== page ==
Model how to place babies on the ground and gently rock them side to side using your entire forearm on each side of the baby. Sing a rolling song. Besides being fun for the baby it safely introduces the first step to rolling over. Here are two songs to try:
You Roll It You roll it, you roll it, you roll it And then you put the raisins in.
10 in the Bed There were ten in the bed and the little one said, “roll over, roll over.” So they all rolled over and one fell out. There were 9 in the bed… Count down to zero.
Encourage caregivers to “narrate their day” by singing a cleaning song. This song can be repeated and changed depending how many people are tidying. At storytime the caregivers can supply the baby’s name and help them put an object into its container (shakes, scarves, etc). The song gets bonus points because it can highlight the shapes, colours, or sizes of objects.
Cleaning Up Tune: Twinkle Twinkle
Who will clean up with me? Who will clean up the blocks? I am cleaning up the red I am cleaning up the blue I am cleaning up the green I am cleaning up the pink Who will clean up with me? Who will clean up the blocks?
Many families attending storytime will be familiar with getting-dressed battles at home. Help caregivers sidestep some of those meltdowns by encouraging them to sing fun getting-dressed songs.
Baby Put Your Pants On Baby put your pants on, pants on, pants on Baby put your pants on, 1, 2, 3 Baby put your pants on, pants on, pants on Baby put your pants on, 1, 2, 3 Leg to the left, leg to the right Wiggle and jiggle and pull ’em up tight. Leg to the left, leg to the right Wiggle and jiggle and pull ’em up tight.
Other Verses: shirt, socks, shoes, hat
Tummy Massage for Gas
Leg lifting rhymes are fun for babies, but they also allow caregivers to gently put pressure on their babies stomachs. If you mention this tip at baby storytime you’ll probably want to be prepared with a few books about infant massage and the contact information of a local health nurse who can answer questions about gas and digestion.
Charlie Chaplin Charlie Chaplin went to France To teach the ladies how to dance. First he did the rumba, rumba, rumba Then he did the kicks, the kicks, the kicks Then he did the samba, the samba, the samba, Then he did the splits, the splits, the splits.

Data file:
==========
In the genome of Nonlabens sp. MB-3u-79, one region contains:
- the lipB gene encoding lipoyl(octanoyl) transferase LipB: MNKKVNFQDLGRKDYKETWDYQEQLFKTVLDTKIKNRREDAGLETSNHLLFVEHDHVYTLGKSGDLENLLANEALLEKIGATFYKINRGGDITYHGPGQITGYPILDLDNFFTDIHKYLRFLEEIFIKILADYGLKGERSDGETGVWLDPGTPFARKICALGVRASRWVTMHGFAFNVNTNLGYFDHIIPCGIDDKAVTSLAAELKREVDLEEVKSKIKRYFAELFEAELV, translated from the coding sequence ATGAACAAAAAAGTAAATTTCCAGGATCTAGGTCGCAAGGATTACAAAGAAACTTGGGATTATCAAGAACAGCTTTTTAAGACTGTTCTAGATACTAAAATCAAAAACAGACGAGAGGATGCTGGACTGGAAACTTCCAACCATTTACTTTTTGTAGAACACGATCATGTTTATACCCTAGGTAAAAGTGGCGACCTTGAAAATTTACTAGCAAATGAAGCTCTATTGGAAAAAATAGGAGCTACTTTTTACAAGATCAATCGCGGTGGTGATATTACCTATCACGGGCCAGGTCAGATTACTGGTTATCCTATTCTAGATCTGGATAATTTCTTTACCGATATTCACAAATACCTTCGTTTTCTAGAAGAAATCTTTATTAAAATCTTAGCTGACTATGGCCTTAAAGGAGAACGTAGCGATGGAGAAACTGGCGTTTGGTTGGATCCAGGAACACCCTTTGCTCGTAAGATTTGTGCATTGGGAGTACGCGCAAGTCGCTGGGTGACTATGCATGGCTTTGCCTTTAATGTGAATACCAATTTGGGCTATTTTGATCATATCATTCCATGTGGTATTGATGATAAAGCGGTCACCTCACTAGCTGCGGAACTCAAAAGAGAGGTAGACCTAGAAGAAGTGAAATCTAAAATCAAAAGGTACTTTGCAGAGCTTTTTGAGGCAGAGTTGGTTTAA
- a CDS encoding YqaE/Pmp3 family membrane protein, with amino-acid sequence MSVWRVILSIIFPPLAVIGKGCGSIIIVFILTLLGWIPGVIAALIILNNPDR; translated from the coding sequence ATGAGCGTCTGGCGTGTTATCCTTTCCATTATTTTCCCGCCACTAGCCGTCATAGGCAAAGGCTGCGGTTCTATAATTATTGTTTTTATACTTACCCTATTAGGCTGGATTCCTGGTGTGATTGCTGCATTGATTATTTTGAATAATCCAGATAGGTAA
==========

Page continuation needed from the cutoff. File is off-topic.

Babies start off drinking milk and formula but they see people around them eating solids. Encourage caregivers to sing songs as they prepare, serve or eat food.
I Like To Eat Apples and Bananas Verses:
I like to eat, eat, eat apples and bananas
I like to drink, drink, drink, milk and water
I’d like more, more ,more please and thank you
Green Zucchini Tune: Alouette
Green zucchini, I like green zucchini Green zucchini, that’s what I like best. Do you like it on your head? Yes, I like it on my head. On your head? On my Head! Ohhhhh. No!
What are your favourites infant care songs and rhymes to sing in babytime? Let us know in the comments!
For the past seven months Dana and I have been writing about all the elements that make up our baby storytimes. I decided to write a final post showing how all of these elements come together to form a complete 30-minute baby storytime at my library. Here are the more detailed posts about each element:
You can also check out our Baby Storytime Beginner’s Guide which has links to resource books and other bloggers who share their ideas and plans. It’s important to remember that everyone does storytime different and that includes babytime! In fact, my own baby storytime has changed over the years depending on my community, the size of the group, the resources I have on hand, and the things I’m currently digging. I’ve written up two of my programs before – a basic baby storytime and one with play activities integrated.
This baby storytime is what I do for my group of about 10-14 caregivers and their babies who come to the library each week.
Please read the first post in this series for an explanation of my welcome puppet kisses, opening message, and group introductions. This part takes about 5-10 minutes but really sets the tone for a welcoming and fun program. One of the things I started doing this season is posting all the lyrics to the songs and rhymes on a giant flipchart. I sit next to the flipchart and turn the pages as we go. It has helped tremendously in allowing caregivers to participate in the babytime.